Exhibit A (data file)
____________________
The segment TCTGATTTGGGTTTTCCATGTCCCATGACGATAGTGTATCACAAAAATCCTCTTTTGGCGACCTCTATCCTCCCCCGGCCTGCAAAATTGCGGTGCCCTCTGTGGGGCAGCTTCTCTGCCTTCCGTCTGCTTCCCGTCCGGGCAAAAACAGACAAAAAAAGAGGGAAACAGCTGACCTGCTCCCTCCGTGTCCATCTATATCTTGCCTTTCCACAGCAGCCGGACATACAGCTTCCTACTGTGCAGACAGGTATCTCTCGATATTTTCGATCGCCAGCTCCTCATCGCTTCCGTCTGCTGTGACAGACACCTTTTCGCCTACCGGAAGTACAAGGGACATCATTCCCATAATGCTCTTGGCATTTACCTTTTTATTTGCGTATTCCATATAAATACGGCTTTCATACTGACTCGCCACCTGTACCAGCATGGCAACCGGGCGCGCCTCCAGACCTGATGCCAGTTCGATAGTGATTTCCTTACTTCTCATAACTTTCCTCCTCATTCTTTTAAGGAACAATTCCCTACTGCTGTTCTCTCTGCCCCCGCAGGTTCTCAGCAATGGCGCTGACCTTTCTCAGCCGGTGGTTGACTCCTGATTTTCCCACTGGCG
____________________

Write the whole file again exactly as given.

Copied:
The segment TCTGATTTGGGTTTTCCATGTCCCATGACGATAGTGTATCACAAAAATCCTCTTTTGGCGACCTCTATCCTCCCCCGGCCTGCAAAATTGCGGTGCCCTCTGTGGGGCAGCTTCTCTGCCTTCCGTCTGCTTCCCGTCCGGGCAAAAACAGACAAAAAAAGAGGGAAACAGCTGACCTGCTCCCTCCGTGTCCATCTATATCTTGCCTTTCCACAGCAGCCGGACATACAGCTTCCTACTGTGCAGACAGGTATCTCTCGATATTTTCGATCGCCAGCTCCTCATCGCTTCCGTCTGCTGTGACAGACACCTTTTCGCCTACCGGAAGTACAAGGGACATCATTCCCATAATGCTCTTGGCATTTACCTTTTTATTTGCGTATTCCATATAAATACGGCTTTCATACTGACTCGCCACCTGTACCAGCATGGCAACCGGGCGCGCCTCCAGACCTGATGCCAGTTCGATAGTGATTTCCTTACTTCTCATAACTTTCCTCCTCATTCTTTTAAGGAACAATTCCCTACTGCTGTTCTCTCTGCCCCCGCAGGTTCTCAGCAATGGCGCTGACCTTTCTCAGCCGGTGGTTGACTCCTGATTTTCCCACTGGCG